By Judy DePuy

The Dutch Flat-Donner Lake Wagon Road offered travel over Donner Summit like no one before had ever seen in the 1860s. Imagine making it from Sacramento to Virginia City in only 17 hours, Although use of the road didn’t last, it served a great purpose and without it, travel over the summit through the Sierra Nevada would have remained treacherous.

Except during the region’s notorious winter snowstorms, present day-to-day travel over Donner Summit is fairly smooth and uneventful. It’s a far cry from what it was during the mid-1800s when emigrants were headed west, lured by dreams of new lives — and finding gold and silver. With no definitive routes, travel through the Sierra was a challenge, especially with wagons loaded with all their possessions plus oxen, cattle, horses, and children.

Although its heyday was short-lived, the Dutch Flat-Donner Lake Wagon Road saw its share of traffic. It was a road to the future, of sorts, not only serving as a gateway welcoming emigrants into the Golden State but also playing a role in fostering the growth of the West. The wagon road supported the construction of the first transcontinental railroad, offering a way to transport construction material for the new railroad and hauling major freight through the mountainous region.

ALL TOGETHER NOW: If a wagon fell out of place for any reason, it could take hours to get back into the wagon train as the travelers kept a tight line. Photo courtesy Library of Congress and Central Pacific Railroad

Why the Dutch Flat-Donner Lake Wagon Road?

In 1855, a survey determining where to build the United States’ first transcontinental railroad was completed by the U.S. Army Corps of Engineers. Would it be best on a path across the northern, central, or southern states? After much debate, the U.S. Congress could not come to a consensus on which path to use. When the South seceded from the Union in December 1860, however, the remaining Congress, with President Abraham Lincoln’s support, passed the Pacific Railroad Act of 1862. The hope was to promote unity between the eastern and western states — despite the Civil War fighting — and to allow for the proper security of the nation and its gold- and silver-mine production.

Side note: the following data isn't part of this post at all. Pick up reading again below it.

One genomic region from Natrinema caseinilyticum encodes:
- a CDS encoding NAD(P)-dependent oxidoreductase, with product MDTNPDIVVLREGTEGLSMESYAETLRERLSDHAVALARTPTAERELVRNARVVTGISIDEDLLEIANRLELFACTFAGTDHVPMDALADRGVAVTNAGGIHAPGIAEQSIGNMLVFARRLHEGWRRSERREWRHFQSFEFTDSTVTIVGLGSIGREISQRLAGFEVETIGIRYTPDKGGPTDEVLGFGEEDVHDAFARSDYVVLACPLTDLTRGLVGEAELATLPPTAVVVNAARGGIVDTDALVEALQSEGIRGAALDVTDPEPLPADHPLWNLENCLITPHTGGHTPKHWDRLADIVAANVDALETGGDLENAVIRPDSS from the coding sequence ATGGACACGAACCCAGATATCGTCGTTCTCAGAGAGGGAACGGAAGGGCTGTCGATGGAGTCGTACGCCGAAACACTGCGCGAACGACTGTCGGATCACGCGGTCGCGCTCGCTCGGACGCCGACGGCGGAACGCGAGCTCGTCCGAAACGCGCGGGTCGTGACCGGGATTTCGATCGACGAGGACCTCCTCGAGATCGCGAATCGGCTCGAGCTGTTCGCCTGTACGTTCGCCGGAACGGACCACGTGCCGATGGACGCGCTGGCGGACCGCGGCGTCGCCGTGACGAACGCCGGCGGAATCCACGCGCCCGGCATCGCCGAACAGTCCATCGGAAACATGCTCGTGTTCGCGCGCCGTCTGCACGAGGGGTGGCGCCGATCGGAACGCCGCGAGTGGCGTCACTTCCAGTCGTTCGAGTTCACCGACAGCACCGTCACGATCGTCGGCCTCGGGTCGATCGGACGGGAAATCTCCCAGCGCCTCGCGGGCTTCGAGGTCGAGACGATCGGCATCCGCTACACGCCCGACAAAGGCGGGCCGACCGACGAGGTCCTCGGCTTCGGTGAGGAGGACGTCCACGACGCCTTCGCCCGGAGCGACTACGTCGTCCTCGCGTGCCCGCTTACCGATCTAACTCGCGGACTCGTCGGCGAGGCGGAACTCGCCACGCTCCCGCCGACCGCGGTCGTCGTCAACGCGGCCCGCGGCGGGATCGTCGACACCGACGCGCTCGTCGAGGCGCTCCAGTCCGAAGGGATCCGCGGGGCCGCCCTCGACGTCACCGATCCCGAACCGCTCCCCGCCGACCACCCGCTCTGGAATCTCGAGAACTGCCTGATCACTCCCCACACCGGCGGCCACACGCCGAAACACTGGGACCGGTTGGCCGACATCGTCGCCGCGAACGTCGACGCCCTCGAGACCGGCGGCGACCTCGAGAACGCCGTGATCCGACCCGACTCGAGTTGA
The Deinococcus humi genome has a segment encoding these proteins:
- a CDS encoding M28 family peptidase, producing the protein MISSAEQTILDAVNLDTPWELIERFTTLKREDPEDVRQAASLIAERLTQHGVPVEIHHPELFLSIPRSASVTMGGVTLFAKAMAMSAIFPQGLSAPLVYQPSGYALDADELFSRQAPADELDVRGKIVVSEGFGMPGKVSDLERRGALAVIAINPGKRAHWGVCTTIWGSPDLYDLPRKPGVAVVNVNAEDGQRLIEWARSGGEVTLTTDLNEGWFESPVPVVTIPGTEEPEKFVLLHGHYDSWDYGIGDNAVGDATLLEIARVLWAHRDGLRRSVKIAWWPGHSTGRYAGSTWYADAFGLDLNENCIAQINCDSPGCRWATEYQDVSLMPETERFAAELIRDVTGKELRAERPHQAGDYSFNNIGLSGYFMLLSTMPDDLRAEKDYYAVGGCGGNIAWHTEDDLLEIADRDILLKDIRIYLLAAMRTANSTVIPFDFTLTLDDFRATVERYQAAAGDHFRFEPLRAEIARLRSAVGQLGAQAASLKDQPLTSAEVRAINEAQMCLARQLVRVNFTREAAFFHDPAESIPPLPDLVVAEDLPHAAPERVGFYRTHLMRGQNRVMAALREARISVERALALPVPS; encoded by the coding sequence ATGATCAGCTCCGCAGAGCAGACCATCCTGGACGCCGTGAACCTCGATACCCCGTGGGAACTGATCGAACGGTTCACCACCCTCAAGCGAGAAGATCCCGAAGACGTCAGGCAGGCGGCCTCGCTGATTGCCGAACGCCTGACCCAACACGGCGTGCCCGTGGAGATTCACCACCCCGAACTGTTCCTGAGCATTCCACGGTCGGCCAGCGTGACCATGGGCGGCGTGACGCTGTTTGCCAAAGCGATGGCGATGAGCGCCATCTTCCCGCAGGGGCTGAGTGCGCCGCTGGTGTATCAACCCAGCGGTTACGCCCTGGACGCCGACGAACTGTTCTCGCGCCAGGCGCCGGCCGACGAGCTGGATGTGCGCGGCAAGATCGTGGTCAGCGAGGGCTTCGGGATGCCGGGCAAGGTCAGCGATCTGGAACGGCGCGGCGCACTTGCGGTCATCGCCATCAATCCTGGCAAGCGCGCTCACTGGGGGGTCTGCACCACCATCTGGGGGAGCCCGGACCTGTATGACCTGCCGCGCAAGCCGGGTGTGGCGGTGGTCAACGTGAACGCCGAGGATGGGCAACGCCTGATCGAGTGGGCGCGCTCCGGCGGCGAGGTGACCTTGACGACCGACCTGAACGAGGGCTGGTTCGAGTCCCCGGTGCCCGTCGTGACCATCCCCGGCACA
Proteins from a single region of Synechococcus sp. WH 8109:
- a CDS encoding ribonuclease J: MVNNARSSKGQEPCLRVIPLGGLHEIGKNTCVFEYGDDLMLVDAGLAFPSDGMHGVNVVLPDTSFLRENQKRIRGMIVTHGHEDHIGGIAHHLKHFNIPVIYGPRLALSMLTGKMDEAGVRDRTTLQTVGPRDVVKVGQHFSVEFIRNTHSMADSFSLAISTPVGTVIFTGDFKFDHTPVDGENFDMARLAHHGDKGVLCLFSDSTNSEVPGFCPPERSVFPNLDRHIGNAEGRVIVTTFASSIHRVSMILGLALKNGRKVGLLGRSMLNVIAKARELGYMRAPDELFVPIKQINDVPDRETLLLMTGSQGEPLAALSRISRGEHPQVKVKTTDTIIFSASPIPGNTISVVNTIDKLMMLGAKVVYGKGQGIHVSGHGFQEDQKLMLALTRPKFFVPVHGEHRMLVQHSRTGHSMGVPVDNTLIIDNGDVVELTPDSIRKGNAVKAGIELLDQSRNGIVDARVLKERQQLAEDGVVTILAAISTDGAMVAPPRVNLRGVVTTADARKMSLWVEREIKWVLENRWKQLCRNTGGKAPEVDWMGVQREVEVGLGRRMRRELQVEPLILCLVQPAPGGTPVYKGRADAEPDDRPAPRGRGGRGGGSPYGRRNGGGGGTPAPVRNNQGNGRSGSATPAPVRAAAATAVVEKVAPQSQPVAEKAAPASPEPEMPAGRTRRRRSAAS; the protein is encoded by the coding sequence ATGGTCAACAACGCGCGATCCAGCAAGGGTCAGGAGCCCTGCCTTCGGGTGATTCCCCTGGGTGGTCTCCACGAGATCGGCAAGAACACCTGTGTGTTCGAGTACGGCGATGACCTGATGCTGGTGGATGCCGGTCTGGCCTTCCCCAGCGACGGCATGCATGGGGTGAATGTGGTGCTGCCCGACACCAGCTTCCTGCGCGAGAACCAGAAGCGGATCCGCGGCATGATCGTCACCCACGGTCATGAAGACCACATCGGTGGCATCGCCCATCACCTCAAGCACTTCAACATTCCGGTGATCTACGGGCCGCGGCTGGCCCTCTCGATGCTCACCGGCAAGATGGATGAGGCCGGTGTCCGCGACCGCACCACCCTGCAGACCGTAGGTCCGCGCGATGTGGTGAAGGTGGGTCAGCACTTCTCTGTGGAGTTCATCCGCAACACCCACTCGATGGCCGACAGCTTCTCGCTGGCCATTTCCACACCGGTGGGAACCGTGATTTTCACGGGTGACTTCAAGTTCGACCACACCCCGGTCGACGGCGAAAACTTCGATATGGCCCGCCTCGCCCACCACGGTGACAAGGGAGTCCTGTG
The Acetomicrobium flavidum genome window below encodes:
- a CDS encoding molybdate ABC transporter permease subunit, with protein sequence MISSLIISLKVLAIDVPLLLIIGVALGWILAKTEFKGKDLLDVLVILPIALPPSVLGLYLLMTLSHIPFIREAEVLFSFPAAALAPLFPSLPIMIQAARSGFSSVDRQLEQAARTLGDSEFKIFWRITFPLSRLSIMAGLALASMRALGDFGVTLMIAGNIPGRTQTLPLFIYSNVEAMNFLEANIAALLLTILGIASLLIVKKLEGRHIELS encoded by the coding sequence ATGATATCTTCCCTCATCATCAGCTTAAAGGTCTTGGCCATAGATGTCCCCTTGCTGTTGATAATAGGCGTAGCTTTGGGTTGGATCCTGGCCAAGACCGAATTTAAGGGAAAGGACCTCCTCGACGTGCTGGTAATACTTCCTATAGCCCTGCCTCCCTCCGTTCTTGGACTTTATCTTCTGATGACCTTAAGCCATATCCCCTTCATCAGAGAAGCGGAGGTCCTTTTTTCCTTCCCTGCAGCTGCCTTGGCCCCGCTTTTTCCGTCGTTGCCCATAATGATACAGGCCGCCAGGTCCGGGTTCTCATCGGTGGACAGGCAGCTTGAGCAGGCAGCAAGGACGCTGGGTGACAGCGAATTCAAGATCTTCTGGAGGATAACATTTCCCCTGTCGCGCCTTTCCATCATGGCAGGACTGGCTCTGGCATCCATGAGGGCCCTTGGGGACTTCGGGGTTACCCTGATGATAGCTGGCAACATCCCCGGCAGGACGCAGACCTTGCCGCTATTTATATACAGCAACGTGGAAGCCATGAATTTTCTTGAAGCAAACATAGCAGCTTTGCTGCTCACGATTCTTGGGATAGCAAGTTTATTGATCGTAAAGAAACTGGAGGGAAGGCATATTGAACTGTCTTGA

During the construction of the western section of the railroad, Central Pacific Railroad needed considerable amounts of freight moved along the path of the new, unfinished railway line. It also needed to transport supplies to the booming Comstock mines in and around Virginia City, Nevada.

The existing Lake Tahoe Toll Road near South Lake Tahoe had already proved to the railroad entrepreneurs that toll roads made money, and Central Pacific wanted to build its own toll road over Donner Pass. Central Pacific Railroad Company owners Charles Crocker, Mark Hopkins, Leland Stanford, and Collis Huntington — collectively known as the Big Four — formed the Lake Pass Turnpike Company in early 1861. The company intended to create a turnpike running from Dutch Flat to Steamboat Springs, Nevada, but it was never completed. The company was later renamed the Dutch Flat-Donner Lake Wagon Road Company, after it bought out other investors.

Building of the Toll Road

Central Pacific built the toll road from the west from 1862 to 1864. The wagon road went from Alta, over Donner Pass, through Coburn Station (now Truckee), then north to join Henness Pass Road near the present-day Stampede Reservoir. The Dutch Flat route bypassed Coldstream Pass and instead went down Summit Canyon to Donner Lake. The path was chosen to be in close proximity to the planned railroad line to deliver supplies, equipment, and men during the railroad’s construction.

It was anticipated that the road would bring money to its investors and that towns would be built along the railway.

The only tools available to build and maintain the road were hand tools: picks, shovels, crow bars, hoes, axes, wheelbarrows, hand saws, etc., all of which required human toil. When spring- and storm-induced runoff created gullies and ruts in the road, men would come out and install culverts, bridge streams, haul in gravel for soft spots in the road, and even-out rough spots. The work was constant.